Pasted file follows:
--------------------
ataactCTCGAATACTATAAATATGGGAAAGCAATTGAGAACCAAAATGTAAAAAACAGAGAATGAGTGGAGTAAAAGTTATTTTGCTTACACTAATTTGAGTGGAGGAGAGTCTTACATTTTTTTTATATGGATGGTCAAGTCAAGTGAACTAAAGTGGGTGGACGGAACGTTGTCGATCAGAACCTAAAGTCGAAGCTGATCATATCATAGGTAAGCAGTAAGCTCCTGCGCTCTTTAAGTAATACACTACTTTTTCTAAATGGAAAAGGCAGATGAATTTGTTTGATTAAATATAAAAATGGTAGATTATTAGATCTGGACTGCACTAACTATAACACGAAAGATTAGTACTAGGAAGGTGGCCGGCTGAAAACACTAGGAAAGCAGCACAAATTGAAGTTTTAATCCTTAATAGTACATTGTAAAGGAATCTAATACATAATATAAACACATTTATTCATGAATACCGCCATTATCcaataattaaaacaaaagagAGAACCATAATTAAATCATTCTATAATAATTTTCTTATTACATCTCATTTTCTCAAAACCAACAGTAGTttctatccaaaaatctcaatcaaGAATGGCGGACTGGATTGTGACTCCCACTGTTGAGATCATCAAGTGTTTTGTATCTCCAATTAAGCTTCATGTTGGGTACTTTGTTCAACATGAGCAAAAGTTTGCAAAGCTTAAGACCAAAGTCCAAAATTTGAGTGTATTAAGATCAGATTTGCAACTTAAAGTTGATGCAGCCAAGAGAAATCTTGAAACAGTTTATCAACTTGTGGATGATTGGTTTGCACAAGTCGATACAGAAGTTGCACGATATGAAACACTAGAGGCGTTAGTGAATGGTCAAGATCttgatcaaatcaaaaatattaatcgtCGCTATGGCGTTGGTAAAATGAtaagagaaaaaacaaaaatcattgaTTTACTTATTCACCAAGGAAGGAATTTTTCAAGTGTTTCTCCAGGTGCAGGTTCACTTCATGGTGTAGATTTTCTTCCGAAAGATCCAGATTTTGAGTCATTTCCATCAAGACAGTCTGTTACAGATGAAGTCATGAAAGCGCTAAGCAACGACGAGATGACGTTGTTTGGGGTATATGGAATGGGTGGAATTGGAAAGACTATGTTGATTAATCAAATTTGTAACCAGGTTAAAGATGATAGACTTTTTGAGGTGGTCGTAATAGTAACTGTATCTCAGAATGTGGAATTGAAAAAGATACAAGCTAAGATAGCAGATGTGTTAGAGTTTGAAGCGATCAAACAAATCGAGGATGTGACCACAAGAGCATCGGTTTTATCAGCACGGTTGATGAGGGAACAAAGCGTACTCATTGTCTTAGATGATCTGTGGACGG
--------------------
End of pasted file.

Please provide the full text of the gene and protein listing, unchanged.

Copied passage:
ataactCTCGAATACTATAAATATGGGAAAGCAATTGAGAACCAAAATGTAAAAAACAGAGAATGAGTGGAGTAAAAGTTATTTTGCTTACACTAATTTGAGTGGAGGAGAGTCTTACATTTTTTTTATATGGATGGTCAAGTCAAGTGAACTAAAGTGGGTGGACGGAACGTTGTCGATCAGAACCTAAAGTCGAAGCTGATCATATCATAGGTAAGCAGTAAGCTCCTGCGCTCTTTAAGTAATACACTACTTTTTCTAAATGGAAAAGGCAGATGAATTTGTTTGATTAAATATAAAAATGGTAGATTATTAGATCTGGACTGCACTAACTATAACACGAAAGATTAGTACTAGGAAGGTGGCCGGCTGAAAACACTAGGAAAGCAGCACAAATTGAAGTTTTAATCCTTAATAGTACATTGTAAAGGAATCTAATACATAATATAAACACATTTATTCATGAATACCGCCATTATCcaataattaaaacaaaagagAGAACCATAATTAAATCATTCTATAATAATTTTCTTATTACATCTCATTTTCTCAAAACCAACAGTAGTttctatccaaaaatctcaatcaaGAATGGCGGACTGGATTGTGACTCCCACTGTTGAGATCATCAAGTGTTTTGTATCTCCAATTAAGCTTCATGTTGGGTACTTTGTTCAACATGAGCAAAAGTTTGCAAAGCTTAAGACCAAAGTCCAAAATTTGAGTGTATTAAGATCAGATTTGCAACTTAAAGTTGATGCAGCCAAGAGAAATCTTGAAACAGTTTATCAACTTGTGGATGATTGGTTTGCACAAGTCGATACAGAAGTTGCACGATATGAAACACTAGAGGCGTTAGTGAATGGTCAAGATCttgatcaaatcaaaaatattaatcgtCGCTATGGCGTTGGTAAAATGAtaagagaaaaaacaaaaatcattgaTTTACTTATTCACCAAGGAAGGAATTTTTCAAGTGTTTCTCCAGGTGCAGGTTCACTTCATGGTGTAGATTTTCTTCCGAAAGATCCAGATTTTGAGTCATTTCCATCAAGACAGTCTGTTACAGATGAAGTCATGAAAGCGCTAAGCAACGACGAGATGACGTTGTTTGGGGTATATGGAATGGGTGGAATTGGAAAGACTATGTTGATTAATCAAATTTGTAACCAGGTTAAAGATGATAGACTTTTTGAGGTGGTCGTAATAGTAACTGTATCTCAGAATGTGGAATTGAAAAAGATACAAGCTAAGATAGCAGATGTGTTAGAGTTTGAAGCGATCAAACAAATCGAGGATGTGACCACAAGAGCATCGGTTTTATCAGCACGGTTGATGAGGGAACAAAGCGTACTCATTGTCTTAGATGATCTGTGGACGG